photo vests and camera bags for photo tours

Photographers struggle mightily with finding a suitable camera bag. Eventually most photographers will come around to the Photo Vest. But before you purchase a vest you may want to consider the following. The photographers who most commonly use a vest are those who are shooting sports or press events. These photographers are on the go, moving from one location to another. The vest is perfect for this because press photographers often have to change lenses or add a flash on the fly. They also have to get to notepads and pens or other recording devices as well. A jacket allows very fast access to all of your "stuff", provided that you remember which pocket it lives in.

So what's the downside? First, heat. Vests tend to be very warm so using them in warmer climates is not ideal. On the other hand, if it's cold out you will need to put it over your jacket which means you will need a larger vest than the one you used in moderate weather conditions. What about rain? Vests are generally not waterproof whereas most camera bags offer a rain cover although poncho over a vest would certainly work better than a poncho over a bag. Another downside of the vest is size. If you are a smaller person you will have to wear a much larger size to insure that everything fits. Why? The pockets on vests are sized according to the overall size of the actual vest and not your equipment. Therefore a vest designed for a tall man may accommodate the 70-200mm f/2.8 lens but a small vest for a woman will not. Unfortunately, your equipment is not smaller just because you are.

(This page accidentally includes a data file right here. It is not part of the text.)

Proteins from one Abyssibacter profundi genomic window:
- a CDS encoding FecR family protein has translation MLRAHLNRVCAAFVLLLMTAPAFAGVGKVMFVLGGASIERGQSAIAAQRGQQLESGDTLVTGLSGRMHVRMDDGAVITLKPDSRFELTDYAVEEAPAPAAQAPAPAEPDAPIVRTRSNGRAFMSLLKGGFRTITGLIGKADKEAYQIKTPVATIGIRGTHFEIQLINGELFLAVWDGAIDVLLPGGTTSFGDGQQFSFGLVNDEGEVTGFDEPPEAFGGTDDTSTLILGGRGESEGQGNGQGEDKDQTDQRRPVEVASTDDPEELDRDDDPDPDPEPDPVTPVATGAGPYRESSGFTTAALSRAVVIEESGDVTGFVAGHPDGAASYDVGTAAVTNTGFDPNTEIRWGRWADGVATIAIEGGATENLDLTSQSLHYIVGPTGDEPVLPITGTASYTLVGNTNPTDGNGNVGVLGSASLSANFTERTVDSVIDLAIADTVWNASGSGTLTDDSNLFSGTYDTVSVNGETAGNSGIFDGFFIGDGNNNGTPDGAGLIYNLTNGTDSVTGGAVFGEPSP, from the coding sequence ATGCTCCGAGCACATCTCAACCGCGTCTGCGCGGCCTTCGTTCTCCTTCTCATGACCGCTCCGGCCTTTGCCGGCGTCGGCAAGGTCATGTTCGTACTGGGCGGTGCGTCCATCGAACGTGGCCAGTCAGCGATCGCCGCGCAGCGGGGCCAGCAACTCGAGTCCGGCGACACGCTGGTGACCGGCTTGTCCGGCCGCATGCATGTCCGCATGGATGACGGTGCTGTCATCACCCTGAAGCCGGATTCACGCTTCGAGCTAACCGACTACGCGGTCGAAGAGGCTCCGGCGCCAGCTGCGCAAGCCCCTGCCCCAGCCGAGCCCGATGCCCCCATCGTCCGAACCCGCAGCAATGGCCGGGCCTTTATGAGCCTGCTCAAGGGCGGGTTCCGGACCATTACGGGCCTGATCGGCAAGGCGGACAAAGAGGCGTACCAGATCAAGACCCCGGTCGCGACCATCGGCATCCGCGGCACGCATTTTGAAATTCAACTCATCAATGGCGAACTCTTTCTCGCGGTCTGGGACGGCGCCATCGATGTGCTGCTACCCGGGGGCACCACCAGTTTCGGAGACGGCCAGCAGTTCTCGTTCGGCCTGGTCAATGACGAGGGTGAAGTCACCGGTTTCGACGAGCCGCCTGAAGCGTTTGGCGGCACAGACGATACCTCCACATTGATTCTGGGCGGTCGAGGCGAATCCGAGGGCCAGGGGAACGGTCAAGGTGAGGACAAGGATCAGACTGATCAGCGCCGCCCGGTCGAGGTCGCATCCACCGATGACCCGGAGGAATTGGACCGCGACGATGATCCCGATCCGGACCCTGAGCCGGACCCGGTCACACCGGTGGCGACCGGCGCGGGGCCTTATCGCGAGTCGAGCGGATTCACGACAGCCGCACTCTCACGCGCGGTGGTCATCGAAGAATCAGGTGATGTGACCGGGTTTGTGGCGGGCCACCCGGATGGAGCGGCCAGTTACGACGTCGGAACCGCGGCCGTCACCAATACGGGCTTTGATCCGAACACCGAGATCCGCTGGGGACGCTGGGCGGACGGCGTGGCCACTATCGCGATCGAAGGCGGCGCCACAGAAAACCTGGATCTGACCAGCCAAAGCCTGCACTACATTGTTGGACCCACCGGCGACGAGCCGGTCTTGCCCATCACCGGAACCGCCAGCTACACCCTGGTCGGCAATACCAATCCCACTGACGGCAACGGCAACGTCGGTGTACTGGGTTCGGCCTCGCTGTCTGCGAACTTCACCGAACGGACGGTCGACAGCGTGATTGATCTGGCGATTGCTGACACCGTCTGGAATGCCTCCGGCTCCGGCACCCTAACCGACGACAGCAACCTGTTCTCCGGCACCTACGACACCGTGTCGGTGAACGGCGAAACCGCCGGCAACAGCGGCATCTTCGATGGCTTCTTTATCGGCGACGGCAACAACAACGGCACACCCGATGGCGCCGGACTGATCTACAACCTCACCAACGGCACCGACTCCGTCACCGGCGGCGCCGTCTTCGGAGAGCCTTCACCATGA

Aside from comfort there are other issues with a vest. If you are using it while traveling, what will you do when you have to sit down for lunch or get into a car? The largest pocket on a vest is normally the one on the back where you would store a 70-200mm lens. Imagine sitting in a cab with this next to your butt. A photo vest is meant to stow all of your photo needs except for the camera which means that your camera is always out; there is nowhere to store the camera while having lunch or if you are walking through a museum that restricts photography. Also if you are traveling, you will need to pack everything in a bag for your flight and then switch to the vest on the other end. This means that you are packing more things in your luggage or carry on. As you can see there are some definite benefits and limitations to a photo vest.

Camera belt systems - camera bag recommendations

We have previously discussed the pros and cons of a photo vest and now it's time to debate the merits of a belt system. 

Here's a typical belt system:
Camera Belt System

The problems with belt system are pretty much same as that of a vest: no place to stow your camera while having a meal or sitting down while in transit. However, there are even more disadvantages to the belt system. First, it has no pockets for things like pens, memory cards and notepads so you have to add pouches for that. Second, it is much bulkier to pack than a vest. Remember when in transit you will need to put your belt system in your luggage for transport. Another problem with the belt system is theft, there are many pockets the common thief has to pick from!

Advantages of the belt system include that it is highly expandable and customizable to fit your particular equipment and/or shoot. You can remove pouches if you don't plan to use them. However, again if you are small in stature, then you have much less space to work with than a larger person, a lot like the photo vest. Therefore, if you have a 26 inch waist vs someone with a 51 inch waist then you will be able to fit a lot less on your belt. A belt system is also more waterproof than a vest. Another advantage of the belt system is that it's not as warm as the vest. If you do decide to go with a belt system, do get a pair of suspenders with it to take a little pressure off of your hips.

So if the cons outweigh the pros for you, then your search for the perfect bag continues! Sorry.